FIG. 2 is an elevational view of the impeller in the fuel pump of FIG. 1;

FIG. 3 is a sectional view taken substantially along the line 3--3 in FIG. 2;

FIG. 4 is a fragmentary view of the impeller in FIGS. 2 and 3 viewed from the radial direction; and

FIG. 5 is a perspective view of the impeller illustrated in FIGS. 2-4.

DETAILED DESCRIPTION OF PREFERRED EMBODIMENT

FIG. 1 illustrates a fuel pump 10 in accordance with a presently preferred embodiment of the invention as comprising a housing 12 formed by a cylindrical case 14 that joins axially spaced inlet and outlet end caps 16,18. An electric motor 20 is formed by a rotor 22 journalled by a shaft 24 for rotation within housing 12, and is surrounded by a permanent magnet stator 26. Brushes 28 are disposed within outlet end cap 18 and electrically connected to terminals 30 positioned externally of end cap 18. Brushes 28 are urged by springs 32 into electrical sliding contact with a commutator plate 34 carried by rotor 22 for applying electrical energy thereto, and thereby rotating rotor 22 and shaft 24 within housing 12. To the extend thus far described, pump 10 is generally similar to those disclosed in U.S. Pat. Nos. 4,352,641, 4,500,270 and 4,596,519.

The pump mechanism 36 of pump 10 includes an impeller 38 coupled to shaft 24 by a wire 40 for corotation therewith. An arcuate pumping chamber 42 circumferentially surrounds the periphery of impeller 38, and is formed by inlet end cap 16 and a port plate 44 on the opposite side of impeller 38. Channel 42 has an inlet port 45 connected to the inlet 46 that projects from end cap 16, and has an outlet port 48 that extends through plate 44 to the interior of housing 12. Fuel is thereby pumped by impeller 38 from inlet 46 through housing 12 to an outlet that extends through outlet end cap 18.

Impeller 38 is illustrated in detail in FIGS. 2-5. Impeller 38 is preferably of monolithic (i.e., one-piece homogeneously integral) molded plastic or ceramic construction, having the geometry of a flat disk of generally uniform thickness with parallel axially oppositely facing side faces 50,52. A continuous uninterrupted (i.e., endless) rectilinear serpentine rib 54 extends entirely around the periphery of impeller 38. The radially outer edge of rib 54 is of uniform thickness entirely around the periphery of the impeller. As best seen in FIG. 3, rib 54 increases in thickness radially inwardly of the impeller. Rectilinear serpentine rib 54 is formed by reaches 56 that extend between the opposed edges of the impeller periphery at an acute angle to the impeller axis, alternating with reaches 58 at the opposed axial edges of the periphery parallel to and contiguous with the axially oriented side faces or surfaces 50,52 of the impeller. Thus, as best seen in FIG. 4, the pockets 60 formed by rib 54 are of the identical geometry of a truncated triangle around the periphery of impeller 38, and alternate with each other on opposite sides of the impeller periphery. The circumferential dimension 62 of each pocket 60 at the peripheral edge of the impeller is at least equal to, and preferably greater than, the circumferential dimension 64 of the axially opposing reach or land 58. All dimensions 62 are identical, and all dimensions 64 are identical. In a preferred embodiment of the invention, rib reaches 56 are oriented at alternating angles substantially equal to 26° with respect to the impeller axis. In this embodiment, the impeller has a diameter of 1.150 inches and a thickness of 0.100 inches. Dimension 62 is 0.056 inches and dimension 64 is 0.045 inches, or a ratio of about 1.24.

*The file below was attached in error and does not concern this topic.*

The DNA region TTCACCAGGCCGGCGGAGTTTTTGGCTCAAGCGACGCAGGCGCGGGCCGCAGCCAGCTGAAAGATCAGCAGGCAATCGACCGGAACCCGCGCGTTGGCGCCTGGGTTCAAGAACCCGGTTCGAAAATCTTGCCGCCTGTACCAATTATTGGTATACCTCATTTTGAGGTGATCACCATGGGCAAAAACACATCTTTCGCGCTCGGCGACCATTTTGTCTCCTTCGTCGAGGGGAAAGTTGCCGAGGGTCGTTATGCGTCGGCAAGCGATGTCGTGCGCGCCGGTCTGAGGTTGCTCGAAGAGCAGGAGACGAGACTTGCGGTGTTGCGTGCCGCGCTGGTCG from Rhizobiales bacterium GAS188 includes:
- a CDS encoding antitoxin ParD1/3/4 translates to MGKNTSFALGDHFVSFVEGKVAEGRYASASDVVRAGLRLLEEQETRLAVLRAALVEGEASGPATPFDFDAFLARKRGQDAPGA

The impeller construction so described has the advantage of providing enhanced volume for the pockets 60 while maintaining rib strength and integrity. There are no edges or ends at the impeller side faces that might chip or break during assembly or operation. Improved pumping efficiency is obtained. Indeed, it has been found that the pump illustrated in the drawings provides superior operation in so-called hot-fuel tests, in which high fuel temperature can result in vapor lock and pump malfunction. The impeller of the invention also provides greatly improved flow at high fluid pressure as compared with the prior art. It will also be appreciated that uniformity of impeller rib and pocket construction makes the impeller essentially bidirectional, which means that orientation during assembly is not critical. This feature reduces assembly cost.